If the system detects potential fraud, the most common security escalations are one-time passcodes (OTPs) and secure links sent by SMS. Some companies replace OTPs with a one-time secure link to quickly verify a customer’s mobile device. Similarly, knowledge-based authentication (KBA) prompts customers to verify specific information associated with the account, like names and passwords. And customers can also increasingly scan their driver’s license or other documentation for further verification.
Balancing security with seamless customer experience
As they implement increasingly stringent security protocols, executives must mind the gaps between security and an effortless experience. Creating a bulletproof customer verification process could be easy on its own, but doing so without appearing to waste customers’ time is much more challenging.
Many B2C brands have an understandable bias toward the customer and optimized CX, but they’d do well to bring their IT teams to the table. Customer experience and IT security teams often exist in silos, says identity theft consultant Carrie Kerskie. “Many times the focus is on making it easy or convenient for the customer. If it is easy for a customer, it is easy for a bad guy,” Kerskie says.
Customers want increased security from companies, but it needs to feel trustworthy. Two-thirds of Americans want companies to do more to safeguard their personal information and will give preference to those that do, and 77% of consumers prefer doing business with a firm that has more advanced verification systems, according to IDology’s Customer Digital Identity Study.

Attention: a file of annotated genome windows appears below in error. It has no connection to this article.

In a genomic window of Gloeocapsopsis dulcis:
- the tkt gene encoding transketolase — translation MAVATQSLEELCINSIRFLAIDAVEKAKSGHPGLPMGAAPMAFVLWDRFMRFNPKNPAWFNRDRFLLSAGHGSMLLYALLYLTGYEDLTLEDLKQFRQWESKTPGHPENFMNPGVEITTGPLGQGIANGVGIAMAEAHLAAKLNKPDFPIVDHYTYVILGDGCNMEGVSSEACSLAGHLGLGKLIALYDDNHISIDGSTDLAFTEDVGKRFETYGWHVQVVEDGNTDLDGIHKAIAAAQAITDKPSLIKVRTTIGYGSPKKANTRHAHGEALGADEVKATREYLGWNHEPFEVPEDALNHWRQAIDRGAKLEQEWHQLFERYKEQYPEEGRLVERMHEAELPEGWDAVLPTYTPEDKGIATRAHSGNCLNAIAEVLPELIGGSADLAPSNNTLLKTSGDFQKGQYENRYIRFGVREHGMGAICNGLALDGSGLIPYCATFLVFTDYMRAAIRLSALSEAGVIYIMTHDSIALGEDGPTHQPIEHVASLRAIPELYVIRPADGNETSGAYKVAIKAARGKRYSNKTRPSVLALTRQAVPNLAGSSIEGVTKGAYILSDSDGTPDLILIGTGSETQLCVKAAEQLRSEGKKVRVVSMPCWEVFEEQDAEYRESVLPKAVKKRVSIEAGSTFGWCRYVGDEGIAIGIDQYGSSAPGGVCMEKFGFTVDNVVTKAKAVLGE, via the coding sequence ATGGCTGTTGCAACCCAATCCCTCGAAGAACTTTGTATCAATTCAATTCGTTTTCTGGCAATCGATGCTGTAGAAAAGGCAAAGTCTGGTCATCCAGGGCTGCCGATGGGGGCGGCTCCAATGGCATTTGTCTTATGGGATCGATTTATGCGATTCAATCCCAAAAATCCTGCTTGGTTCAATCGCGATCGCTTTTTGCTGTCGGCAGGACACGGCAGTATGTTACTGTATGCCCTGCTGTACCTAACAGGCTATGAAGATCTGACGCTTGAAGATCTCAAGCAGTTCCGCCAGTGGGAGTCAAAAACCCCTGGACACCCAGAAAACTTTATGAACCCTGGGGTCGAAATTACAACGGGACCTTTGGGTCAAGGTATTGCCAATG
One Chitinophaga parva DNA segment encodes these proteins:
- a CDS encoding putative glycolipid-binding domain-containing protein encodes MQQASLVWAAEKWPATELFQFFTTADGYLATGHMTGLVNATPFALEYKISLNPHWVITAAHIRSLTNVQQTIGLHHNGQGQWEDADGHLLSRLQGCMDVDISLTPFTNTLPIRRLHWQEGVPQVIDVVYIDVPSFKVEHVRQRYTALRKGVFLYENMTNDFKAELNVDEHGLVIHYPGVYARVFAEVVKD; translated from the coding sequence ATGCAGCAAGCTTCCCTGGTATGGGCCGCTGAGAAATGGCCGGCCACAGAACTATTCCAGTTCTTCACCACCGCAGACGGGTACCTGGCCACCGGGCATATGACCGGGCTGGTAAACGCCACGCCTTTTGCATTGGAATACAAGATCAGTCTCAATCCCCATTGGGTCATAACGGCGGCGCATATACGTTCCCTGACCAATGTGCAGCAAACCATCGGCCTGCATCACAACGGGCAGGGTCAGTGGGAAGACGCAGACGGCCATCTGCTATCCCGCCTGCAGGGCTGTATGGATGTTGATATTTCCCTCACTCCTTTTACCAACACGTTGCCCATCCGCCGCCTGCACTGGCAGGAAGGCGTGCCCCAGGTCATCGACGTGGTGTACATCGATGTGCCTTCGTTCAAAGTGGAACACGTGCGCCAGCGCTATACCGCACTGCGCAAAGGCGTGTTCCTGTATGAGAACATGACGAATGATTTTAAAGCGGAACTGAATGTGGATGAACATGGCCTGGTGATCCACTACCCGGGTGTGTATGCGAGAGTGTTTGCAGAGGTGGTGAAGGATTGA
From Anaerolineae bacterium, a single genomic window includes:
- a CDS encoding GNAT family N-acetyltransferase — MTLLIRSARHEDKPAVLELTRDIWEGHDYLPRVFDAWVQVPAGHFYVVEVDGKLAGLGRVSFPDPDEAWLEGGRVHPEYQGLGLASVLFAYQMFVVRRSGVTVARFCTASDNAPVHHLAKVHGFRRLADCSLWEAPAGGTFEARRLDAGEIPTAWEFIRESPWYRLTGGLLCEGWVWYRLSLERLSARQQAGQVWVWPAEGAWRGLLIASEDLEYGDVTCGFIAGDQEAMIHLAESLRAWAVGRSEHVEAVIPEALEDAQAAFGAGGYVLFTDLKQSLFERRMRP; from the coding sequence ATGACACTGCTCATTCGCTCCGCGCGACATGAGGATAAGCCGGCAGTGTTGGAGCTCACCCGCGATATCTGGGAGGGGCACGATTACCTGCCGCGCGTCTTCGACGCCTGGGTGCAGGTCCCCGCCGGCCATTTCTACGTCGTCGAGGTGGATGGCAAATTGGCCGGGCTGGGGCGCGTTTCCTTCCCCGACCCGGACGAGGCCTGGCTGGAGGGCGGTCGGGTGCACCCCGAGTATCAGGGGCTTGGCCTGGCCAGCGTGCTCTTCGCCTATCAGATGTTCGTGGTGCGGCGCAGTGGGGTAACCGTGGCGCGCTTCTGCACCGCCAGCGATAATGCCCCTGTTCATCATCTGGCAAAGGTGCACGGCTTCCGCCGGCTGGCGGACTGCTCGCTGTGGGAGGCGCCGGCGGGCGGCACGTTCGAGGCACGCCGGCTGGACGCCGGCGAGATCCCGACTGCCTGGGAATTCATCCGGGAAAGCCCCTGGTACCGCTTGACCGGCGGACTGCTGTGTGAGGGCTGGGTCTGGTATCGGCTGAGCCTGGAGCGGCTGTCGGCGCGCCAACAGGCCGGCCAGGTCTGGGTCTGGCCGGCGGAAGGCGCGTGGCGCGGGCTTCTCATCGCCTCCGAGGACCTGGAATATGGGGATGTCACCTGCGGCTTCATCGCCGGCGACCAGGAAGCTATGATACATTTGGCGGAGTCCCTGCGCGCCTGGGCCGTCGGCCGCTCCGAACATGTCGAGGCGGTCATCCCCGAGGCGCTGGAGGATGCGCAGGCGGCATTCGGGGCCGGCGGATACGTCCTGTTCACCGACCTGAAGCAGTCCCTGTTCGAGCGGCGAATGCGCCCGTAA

Still, it’s a thin line to walk. If the identity verification process during account opening seems untrustworthy, the IDology study suggests that over 50% of customers say they’ll likely bail on signing up, and many others will use a one-time guest checkout option or be unwilling to store a credit card for future purchases.
That’s where customer communication comes into play. Kerskie says discouraging ID theft is difficult because organizations implement anti-fraud measures but don’t take the time or opportunity to explain them to their customers. “Taking the time to educate customers on why it was implemented and how it will protect them, encourages customers to embrace it,” Kerskie says.
Preventing IVR fraud begins and ends with team members
Strong, multi-layered ID verification systems lessen the time the customer support team needs to devote to customer authentication, helping them focus on legitimate customers. But live customer support personnel are fundamental to preventing fraud, with most businesses relying on them as the first line of defense. If companies aren’t already doing so, measuring and compensating employees based on fraud reduction goals creates an additional incentive.
Engaging the support team in interactive training can identify opportunities to improve, says Sileo. “Small group training using a method called ‘appreciative inquiry’ is by far the most effective.”
The method requires support team members to generate the triggers of fraud themselves and apply them to specific real-life situations. “The knowledge is often inside the house, but few executive teams take the time to listen and leverage [it],” says Sileo.
With fraudsters growing more sophisticated all the time, CX leaders would be wise to maximize their resources to safeguard their customer data today and in the future.